RUSHOJWA, Uganda, March 30, 2000 (Reuters) - They forbade talking, sex or even the use of soap.
But their fanatical insistence on the avoidance of sin apparently did not stop the leaders of Uganda's Doomsday cult from murdering hundreds of their followers.
The Movement for the Restoration of the Ten Commandments of God was led by a 68-year old failed politician and self-styled prophet Joseph Kibwetere, who claimed to talk directly to Jesus. Associates describe him as a violent man prone to seizures.
At his side was Gredonia Mwerinda, a former prostitute who claimed to have the ear of the Virgin Mary, and "Father" Dominic Kataribabo, a former Catholic priest with a masters degree in theology and a reputation as a studious and religious man.
But Kataribabo was also a man with a dark secret.
Police this week unearthed 155 bodies from two mass graves in the former priest's house and garden, bringing to around 800 the estimated number of cult followers found dead. Many of the corpses in the priest's garden in Rugazi appeared to have been strangled to death in recent months. Neighbours and relatives say they knew Kataribabo had been digging in his back garden, but never suspected the grisly purpose of his exertions. "He was a good man, good to his followers, good to his family and good to people in general," Kataribabo's nephew Bagambe Apex said. "There is no way we ever expected something like this could happen." His relatives say the quiet and studious priest may have fallen under the evil spell of Kibwetere and Mwerinda.
Just days before around 500 cult followers were burned to death in a church in Kanungu in southwest Uganda, Kataribabo was seen buying 40 litres of sulphuric acid -- a chemical police suspect was used to fuel the murderous inferno.
Where he is now remains a mystery. Police initially said the 64-year-old priest's body was found among the charred corpses at Kanungu. Now they say he may have survived and be on the run with other leaders of the sect.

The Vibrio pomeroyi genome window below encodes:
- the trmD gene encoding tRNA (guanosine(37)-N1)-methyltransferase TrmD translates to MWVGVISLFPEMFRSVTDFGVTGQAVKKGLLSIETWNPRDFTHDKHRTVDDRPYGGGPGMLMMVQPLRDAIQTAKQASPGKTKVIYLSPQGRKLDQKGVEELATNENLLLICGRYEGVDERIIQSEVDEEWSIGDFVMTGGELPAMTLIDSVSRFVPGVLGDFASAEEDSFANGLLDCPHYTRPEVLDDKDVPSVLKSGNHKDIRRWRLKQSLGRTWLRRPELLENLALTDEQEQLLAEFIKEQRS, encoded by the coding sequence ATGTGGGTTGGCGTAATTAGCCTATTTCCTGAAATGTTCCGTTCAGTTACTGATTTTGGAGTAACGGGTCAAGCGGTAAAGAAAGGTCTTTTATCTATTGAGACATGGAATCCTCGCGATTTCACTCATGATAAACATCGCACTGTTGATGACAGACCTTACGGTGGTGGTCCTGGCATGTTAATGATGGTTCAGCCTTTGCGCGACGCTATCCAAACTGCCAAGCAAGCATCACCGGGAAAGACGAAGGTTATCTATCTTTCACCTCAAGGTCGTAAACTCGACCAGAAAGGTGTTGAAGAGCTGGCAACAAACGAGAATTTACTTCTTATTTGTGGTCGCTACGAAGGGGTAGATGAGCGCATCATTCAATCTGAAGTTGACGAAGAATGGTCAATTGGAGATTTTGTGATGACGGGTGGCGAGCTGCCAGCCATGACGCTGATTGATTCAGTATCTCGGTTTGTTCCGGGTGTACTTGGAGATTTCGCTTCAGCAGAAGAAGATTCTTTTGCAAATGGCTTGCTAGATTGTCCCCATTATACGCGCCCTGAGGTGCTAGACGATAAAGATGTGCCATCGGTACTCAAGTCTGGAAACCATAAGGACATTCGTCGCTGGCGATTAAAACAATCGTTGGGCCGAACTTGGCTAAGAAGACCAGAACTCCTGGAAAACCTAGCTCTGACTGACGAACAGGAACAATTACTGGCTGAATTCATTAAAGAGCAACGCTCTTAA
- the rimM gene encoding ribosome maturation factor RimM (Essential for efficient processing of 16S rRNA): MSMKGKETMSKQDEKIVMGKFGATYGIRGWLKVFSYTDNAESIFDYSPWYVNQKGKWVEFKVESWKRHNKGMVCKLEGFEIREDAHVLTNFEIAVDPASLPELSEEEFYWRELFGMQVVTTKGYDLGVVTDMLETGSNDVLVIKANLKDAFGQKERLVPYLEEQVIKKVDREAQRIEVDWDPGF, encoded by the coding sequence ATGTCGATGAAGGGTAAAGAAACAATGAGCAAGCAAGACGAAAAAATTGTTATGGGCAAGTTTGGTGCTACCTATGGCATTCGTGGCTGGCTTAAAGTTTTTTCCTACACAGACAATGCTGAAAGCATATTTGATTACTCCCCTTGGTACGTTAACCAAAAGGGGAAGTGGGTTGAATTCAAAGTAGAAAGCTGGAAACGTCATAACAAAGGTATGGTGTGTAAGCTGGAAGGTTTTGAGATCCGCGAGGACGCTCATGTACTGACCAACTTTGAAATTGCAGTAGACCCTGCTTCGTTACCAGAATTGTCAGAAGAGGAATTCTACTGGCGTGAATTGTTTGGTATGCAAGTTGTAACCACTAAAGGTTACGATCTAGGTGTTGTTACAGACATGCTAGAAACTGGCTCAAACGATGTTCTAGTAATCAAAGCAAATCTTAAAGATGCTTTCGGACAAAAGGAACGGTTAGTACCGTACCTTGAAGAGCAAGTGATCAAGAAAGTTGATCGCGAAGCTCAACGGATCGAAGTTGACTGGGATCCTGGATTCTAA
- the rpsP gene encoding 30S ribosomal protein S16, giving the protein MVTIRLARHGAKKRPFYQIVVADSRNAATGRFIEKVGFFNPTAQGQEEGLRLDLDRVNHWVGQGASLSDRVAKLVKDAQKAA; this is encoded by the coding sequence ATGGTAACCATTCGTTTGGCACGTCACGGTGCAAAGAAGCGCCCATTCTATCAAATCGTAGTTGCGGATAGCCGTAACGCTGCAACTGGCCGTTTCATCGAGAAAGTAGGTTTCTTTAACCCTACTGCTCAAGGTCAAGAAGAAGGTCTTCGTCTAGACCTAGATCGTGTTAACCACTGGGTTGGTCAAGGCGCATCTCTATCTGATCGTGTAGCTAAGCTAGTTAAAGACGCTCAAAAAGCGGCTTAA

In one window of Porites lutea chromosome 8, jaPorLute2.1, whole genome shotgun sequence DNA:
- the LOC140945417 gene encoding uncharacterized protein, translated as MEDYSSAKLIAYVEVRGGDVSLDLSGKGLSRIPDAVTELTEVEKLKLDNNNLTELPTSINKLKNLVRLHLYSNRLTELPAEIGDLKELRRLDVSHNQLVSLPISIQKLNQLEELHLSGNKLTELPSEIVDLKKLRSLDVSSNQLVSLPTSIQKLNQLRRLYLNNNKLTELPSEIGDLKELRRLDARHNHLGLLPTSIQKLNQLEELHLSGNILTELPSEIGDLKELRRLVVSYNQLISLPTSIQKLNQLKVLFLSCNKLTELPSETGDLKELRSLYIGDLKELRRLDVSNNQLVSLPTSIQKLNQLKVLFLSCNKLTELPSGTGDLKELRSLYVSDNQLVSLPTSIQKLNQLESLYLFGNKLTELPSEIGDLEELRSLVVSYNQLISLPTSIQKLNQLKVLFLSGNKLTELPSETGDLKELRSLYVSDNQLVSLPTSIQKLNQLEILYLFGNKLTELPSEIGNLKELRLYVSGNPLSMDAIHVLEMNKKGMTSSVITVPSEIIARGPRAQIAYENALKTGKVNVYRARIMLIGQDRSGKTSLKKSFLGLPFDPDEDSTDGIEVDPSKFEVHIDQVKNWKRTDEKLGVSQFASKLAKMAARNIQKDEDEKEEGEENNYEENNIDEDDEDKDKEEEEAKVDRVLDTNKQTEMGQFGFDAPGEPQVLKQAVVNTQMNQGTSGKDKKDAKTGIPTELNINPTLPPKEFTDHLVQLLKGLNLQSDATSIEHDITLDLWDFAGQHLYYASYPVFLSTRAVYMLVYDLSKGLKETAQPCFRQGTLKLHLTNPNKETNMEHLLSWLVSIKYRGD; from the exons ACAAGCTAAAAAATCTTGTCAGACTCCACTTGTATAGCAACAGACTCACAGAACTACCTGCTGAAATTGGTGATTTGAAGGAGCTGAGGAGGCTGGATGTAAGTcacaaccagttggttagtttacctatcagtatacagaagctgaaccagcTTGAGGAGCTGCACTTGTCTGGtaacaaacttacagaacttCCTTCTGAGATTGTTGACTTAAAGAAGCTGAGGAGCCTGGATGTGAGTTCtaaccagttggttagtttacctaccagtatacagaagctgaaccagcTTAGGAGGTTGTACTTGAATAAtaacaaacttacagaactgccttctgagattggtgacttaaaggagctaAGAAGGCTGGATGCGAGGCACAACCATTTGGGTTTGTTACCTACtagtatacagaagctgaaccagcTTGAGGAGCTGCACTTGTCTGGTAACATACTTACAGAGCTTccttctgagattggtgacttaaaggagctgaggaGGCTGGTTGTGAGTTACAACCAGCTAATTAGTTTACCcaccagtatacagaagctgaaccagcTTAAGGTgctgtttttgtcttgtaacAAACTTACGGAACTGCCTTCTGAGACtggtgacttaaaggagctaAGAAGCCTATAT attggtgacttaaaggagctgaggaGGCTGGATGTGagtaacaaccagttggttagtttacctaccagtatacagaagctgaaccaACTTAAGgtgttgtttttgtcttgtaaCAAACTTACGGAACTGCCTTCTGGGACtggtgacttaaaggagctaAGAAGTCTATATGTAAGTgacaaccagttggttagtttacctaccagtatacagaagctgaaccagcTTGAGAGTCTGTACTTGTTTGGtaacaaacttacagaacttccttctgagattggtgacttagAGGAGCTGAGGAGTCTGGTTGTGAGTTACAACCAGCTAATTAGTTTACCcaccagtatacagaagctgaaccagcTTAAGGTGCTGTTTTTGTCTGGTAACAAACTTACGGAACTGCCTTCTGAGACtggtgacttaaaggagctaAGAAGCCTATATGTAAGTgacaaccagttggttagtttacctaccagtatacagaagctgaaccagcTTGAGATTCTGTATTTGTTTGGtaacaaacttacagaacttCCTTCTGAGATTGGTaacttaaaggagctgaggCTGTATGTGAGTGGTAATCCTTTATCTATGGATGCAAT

Men and women, even if they were married, were forbidden from meeting except at prayer time. Followers were not allowed to speak and instead had to communicate by gestures.
Soap was banned and cultists were forced to bathe with washing powder meant for clothes.
Followers had a spartan, highly regulated lifestyle with most of the day spent in manual labour or praying. Former members say they were woken at 3 a.m. to pray for an hour, and were forced to fast twice a week. Not surprisingly they had little contact with locals. Even so, some villagers began to resent their fanatical neighbours.
"As time went on we started getting more and more scared of them," said Kisembo Didas, a farmer in Rugazi. "We thought they were dangerous, a cult of Satan. They used to behave abnormally, suddenly becoming paralysed in the street and then talking nonsense."
Discipline within the cult seems to have begun breaking down when Doomsday did not arrive last year, as Kibwetere had said.
Some cult members, who had been asked to sell their possessions and give the proceeds to the church, appeared to have started asking for their money back -- a possible motive for the mass killings.
Father Paul Ikazire said he was among the sect's leaders before leaving in 1994. He described Kibwetere as a violent tempered man who often had seizures, but said the real power behind the throne was Gredonia Mwerinda. "She used to bring in messages from the Virgin Mary and the Archangel Michael," Ikazire said. "She would come in and say things like the Virgin Mary wants you to bring more money."